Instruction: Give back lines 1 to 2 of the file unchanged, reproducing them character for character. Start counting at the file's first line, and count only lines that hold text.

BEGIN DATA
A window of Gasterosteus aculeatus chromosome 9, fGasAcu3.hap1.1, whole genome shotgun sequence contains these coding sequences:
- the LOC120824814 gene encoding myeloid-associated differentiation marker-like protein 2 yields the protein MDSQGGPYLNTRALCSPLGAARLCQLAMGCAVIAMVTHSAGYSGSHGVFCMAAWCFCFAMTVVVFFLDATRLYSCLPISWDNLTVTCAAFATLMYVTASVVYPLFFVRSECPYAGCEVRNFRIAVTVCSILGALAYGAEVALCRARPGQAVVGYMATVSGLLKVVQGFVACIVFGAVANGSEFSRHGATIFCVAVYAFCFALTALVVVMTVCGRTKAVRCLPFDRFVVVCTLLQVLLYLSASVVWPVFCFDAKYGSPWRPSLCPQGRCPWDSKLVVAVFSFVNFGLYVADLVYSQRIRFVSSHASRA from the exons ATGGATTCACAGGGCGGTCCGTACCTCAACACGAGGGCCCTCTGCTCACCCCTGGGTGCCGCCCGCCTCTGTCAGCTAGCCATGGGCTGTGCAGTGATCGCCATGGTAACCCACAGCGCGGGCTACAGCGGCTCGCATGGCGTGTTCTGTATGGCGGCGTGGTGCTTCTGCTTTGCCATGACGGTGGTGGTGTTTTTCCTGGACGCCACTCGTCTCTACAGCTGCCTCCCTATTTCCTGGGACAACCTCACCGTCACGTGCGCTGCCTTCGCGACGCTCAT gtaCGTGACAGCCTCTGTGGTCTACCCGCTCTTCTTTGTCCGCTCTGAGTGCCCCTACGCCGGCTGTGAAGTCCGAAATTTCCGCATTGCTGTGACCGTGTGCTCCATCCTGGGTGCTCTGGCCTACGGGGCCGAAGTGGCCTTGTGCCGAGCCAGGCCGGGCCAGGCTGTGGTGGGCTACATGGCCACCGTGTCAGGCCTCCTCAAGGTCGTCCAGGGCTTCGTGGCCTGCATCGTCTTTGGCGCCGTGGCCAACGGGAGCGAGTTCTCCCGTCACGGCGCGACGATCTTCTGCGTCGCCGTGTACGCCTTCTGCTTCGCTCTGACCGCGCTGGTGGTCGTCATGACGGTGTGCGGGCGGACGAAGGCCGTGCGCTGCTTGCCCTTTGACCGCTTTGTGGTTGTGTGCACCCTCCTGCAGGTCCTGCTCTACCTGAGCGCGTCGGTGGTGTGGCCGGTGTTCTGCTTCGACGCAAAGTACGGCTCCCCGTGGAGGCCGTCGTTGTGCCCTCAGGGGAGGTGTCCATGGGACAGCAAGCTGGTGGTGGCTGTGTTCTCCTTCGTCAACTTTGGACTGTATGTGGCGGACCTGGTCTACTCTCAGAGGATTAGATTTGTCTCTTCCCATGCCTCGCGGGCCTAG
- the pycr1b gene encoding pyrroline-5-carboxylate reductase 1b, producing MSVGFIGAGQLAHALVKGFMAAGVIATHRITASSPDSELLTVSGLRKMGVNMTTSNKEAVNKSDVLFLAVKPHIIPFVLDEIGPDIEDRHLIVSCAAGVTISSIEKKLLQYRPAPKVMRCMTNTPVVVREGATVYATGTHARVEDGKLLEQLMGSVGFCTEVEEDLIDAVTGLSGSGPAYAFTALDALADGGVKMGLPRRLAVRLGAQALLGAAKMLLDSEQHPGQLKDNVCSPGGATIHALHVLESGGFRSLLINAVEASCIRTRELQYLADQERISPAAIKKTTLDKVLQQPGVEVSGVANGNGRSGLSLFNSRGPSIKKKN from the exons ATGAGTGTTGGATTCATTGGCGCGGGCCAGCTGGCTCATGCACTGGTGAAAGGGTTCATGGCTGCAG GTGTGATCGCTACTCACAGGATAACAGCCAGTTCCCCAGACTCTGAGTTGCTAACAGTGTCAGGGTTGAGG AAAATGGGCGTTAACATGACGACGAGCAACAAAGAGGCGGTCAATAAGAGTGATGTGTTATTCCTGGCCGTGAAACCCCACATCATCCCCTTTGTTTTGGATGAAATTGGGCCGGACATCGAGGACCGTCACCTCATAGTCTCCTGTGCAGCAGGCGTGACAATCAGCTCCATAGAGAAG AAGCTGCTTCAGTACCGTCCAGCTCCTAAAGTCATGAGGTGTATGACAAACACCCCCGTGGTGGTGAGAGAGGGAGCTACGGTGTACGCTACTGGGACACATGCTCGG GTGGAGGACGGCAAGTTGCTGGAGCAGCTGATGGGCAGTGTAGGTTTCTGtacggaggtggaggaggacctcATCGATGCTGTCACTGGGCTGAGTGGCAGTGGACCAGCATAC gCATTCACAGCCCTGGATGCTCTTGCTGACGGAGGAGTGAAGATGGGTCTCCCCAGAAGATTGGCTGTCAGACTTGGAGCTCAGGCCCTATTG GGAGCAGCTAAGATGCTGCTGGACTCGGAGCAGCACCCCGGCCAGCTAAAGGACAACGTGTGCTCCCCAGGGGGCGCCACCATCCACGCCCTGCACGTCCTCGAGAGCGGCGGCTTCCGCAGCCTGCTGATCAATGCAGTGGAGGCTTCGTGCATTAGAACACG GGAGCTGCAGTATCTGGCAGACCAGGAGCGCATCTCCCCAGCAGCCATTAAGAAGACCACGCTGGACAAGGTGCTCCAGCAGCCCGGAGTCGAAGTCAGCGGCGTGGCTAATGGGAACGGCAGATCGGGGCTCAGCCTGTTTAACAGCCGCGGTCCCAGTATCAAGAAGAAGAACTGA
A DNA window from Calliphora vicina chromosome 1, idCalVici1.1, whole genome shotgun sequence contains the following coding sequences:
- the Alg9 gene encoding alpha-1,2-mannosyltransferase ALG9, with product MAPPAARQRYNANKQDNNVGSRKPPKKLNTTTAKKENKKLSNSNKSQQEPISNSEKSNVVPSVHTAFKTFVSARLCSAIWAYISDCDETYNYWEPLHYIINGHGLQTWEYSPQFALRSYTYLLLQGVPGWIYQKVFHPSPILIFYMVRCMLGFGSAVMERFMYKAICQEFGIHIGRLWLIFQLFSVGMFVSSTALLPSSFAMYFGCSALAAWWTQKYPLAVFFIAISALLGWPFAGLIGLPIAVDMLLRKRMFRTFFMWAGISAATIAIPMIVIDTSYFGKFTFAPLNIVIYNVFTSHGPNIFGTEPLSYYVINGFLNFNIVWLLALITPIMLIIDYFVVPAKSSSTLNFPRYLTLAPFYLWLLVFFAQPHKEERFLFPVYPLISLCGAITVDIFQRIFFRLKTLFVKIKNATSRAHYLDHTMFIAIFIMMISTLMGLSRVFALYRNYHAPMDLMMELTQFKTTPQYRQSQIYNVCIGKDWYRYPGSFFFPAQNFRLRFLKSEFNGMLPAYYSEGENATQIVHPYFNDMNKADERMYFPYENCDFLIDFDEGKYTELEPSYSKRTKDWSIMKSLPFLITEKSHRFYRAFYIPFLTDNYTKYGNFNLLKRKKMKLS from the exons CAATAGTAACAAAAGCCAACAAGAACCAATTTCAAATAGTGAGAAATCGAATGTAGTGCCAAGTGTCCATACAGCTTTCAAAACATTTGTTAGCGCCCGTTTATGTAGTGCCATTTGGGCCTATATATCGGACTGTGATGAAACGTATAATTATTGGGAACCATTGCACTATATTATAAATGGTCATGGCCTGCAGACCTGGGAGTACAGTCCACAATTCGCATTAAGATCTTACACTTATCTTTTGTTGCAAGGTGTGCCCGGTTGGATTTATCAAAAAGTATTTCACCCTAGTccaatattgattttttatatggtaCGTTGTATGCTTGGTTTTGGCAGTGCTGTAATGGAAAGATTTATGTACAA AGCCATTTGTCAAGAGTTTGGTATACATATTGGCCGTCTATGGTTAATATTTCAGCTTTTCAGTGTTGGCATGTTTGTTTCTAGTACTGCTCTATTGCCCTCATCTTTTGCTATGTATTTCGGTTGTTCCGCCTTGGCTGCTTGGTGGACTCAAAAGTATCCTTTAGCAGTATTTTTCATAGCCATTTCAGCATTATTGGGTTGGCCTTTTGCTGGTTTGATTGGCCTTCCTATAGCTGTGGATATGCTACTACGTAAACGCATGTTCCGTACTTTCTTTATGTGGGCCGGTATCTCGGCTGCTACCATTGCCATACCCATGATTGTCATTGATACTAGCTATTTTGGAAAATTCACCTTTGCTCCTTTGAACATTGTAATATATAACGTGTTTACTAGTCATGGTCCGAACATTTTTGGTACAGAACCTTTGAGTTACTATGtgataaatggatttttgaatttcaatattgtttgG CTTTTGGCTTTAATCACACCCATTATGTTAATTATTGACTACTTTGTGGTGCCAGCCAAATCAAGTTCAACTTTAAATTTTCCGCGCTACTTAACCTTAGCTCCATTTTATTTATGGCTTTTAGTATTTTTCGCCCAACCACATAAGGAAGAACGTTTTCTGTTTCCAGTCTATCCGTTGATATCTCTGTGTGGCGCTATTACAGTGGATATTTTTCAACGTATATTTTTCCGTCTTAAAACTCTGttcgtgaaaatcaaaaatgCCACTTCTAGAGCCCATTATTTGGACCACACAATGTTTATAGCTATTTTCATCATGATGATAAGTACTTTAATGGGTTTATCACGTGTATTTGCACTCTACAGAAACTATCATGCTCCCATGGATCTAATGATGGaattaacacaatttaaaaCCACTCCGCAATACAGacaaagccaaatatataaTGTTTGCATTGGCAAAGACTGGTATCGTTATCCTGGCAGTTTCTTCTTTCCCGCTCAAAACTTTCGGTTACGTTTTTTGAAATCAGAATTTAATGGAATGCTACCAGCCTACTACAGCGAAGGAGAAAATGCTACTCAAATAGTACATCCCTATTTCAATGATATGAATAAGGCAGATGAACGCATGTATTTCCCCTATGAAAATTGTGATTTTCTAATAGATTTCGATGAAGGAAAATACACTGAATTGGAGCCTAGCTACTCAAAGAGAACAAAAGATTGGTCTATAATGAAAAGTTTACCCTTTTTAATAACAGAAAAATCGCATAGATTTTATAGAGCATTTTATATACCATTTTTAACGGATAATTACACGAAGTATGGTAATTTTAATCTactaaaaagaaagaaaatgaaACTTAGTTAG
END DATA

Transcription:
A window of Gasterosteus aculeatus chromosome 9, fGasAcu3.hap1.1, whole genome shotgun sequence contains these coding sequences:
- the LOC120824814 gene encoding myeloid-associated differentiation marker-like protein 2 yields the protein MDSQGGPYLNTRALCSPLGAARLCQLAMGCAVIAMVTHSAGYSGSHGVFCMAAWCFCFAMTVVVFFLDATRLYSCLPISWDNLTVTCAAFATLMYVTASVVYPLFFVRSECPYAGCEVRNFRIAVTVCSILGALAYGAEVALCRARPGQAVVGYMATVSGLLKVVQGFVACIVFGAVANGSEFSRHGATIFCVAVYAFCFALTALVVVMTVCGRTKAVRCLPFDRFVVVCTLLQVLLYLSASVVWPVFCFDAKYGSPWRPSLCPQGRCPWDSKLVVAVFSFVNFGLYVADLVYSQRIRFVSSHASRA from the exons ATGGATTCACAGGGCGGTCCGTACCTCAACACGAGGGCCCTCTGCTCACCCCTGGGTGCCGCCCGCCTCTGTCAGCTAGCCATGGGCTGTGCAGTGATCGCCATGGTAACCCACAGCGCGGGCTACAGCGGCTCGCATGGCGTGTTCTGTATGGCGGCGTGGTGCTTCTGCTTTGCCATGACGGTGGTGGTGTTTTTCCTGGACGCCACTCGTCTCTACAGCTGCCTCCCTATTTCCTGGGACAACCTCACCGTCACGTGCGCTGCCTTCGCGACGCTCAT gtaCGTGACAGCCTCTGTGGTCTACCCGCTCTTCTTTGTCCGCTCTGAGTGCCCCTACGCCGGCTGTGAAGTCCGAAATTTCCGCATTGCTGTGACCGTGTGCTCCATCCTGGGTGCTCTGGCCTACGGGGCCGAAGTGGCCTTGTGCCGAGCCAGGCCGGGCCAGGCTGTGGTGGGCTACATGGCCACCGTGTCAGGCCTCCTCAAGGTCGTCCAGGGCTTCGTGGCCTGCATCGTCTTTGGCGCCGTGGCCAACGGGAGCGAGTTCTCCCGTCACGGCGCGACGATCTTCTGCGTCGCCGTGTACGCCTTCTGCTTCGCTCTGACCGCGCTGGTGGTCGTCATGACGGTGTGCGGGCGGACGAAGGCCGTGCGCTGCTTGCCCTTTGACCGCTTTGTGGTTGTGTGCACCCTCCTGCAGGTCCTGCTCTACCTGAGCGCGTCGGTGGTGTGGCCGGTGTTCTGCTTCGACGCAAAGTACGGCTCCCCGTGGAGGCCGTCGTTGTGCCCTCAGGGGAGGTGTCCATGGGACAGCAAGCTGGTGGTGGCTGTGTTCTCCTTCGTCAACTTTGGACTGTATGTGGCGGACCTGGTCTACTCTCAGAGGATTAGATTTGTCTCTTCCCATGCCTCGCGGGCCTAG